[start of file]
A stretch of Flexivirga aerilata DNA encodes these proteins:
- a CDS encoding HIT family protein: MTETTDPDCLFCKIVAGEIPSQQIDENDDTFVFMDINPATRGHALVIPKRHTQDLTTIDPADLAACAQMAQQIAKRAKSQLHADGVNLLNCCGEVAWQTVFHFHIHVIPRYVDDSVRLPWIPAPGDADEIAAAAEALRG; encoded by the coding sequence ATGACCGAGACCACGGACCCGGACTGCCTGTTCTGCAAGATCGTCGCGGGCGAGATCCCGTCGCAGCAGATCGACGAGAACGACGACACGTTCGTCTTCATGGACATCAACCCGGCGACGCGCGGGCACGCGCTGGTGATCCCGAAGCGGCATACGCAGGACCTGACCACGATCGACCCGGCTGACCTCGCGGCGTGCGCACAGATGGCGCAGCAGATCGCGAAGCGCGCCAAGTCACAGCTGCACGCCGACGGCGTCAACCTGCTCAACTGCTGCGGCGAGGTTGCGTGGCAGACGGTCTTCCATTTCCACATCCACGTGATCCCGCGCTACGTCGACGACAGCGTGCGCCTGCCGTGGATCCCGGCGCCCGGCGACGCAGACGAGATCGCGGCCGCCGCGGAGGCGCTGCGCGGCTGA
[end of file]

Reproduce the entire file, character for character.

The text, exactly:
A stretch of Flexivirga aerilata DNA encodes these proteins:
- a CDS encoding HIT family protein: MTETTDPDCLFCKIVAGEIPSQQIDENDDTFVFMDINPATRGHALVIPKRHTQDLTTIDPADLAACAQMAQQIAKRAKSQLHADGVNLLNCCGEVAWQTVFHFHIHVIPRYVDDSVRLPWIPAPGDADEIAAAAEALRG; encoded by the coding sequence ATGACCGAGACCACGGACCCGGACTGCCTGTTCTGCAAGATCGTCGCGGGCGAGATCCCGTCGCAGCAGATCGACGAGAACGACGACACGTTCGTCTTCATGGACATCAACCCGGCGACGCGCGGGCACGCGCTGGTGATCCCGAAGCGGCATACGCAGGACCTGACCACGATCGACCCGGCTGACCTCGCGGCGTGCGCACAGATGGCGCAGCAGATCGCGAAGCGCGCCAAGTCACAGCTGCACGCCGACGGCGTCAACCTGCTCAACTGCTGCGGCGAGGTTGCGTGGCAGACGGTCTTCCATTTCCACATCCACGTGATCCCGCGCTACGTCGACGACAGCGTGCGCCTGCCGTGGATCCCGGCGCCCGGCGACGCAGACGAGATCGCGGCCGCCGCGGAGGCGCTGCGCGGCTGA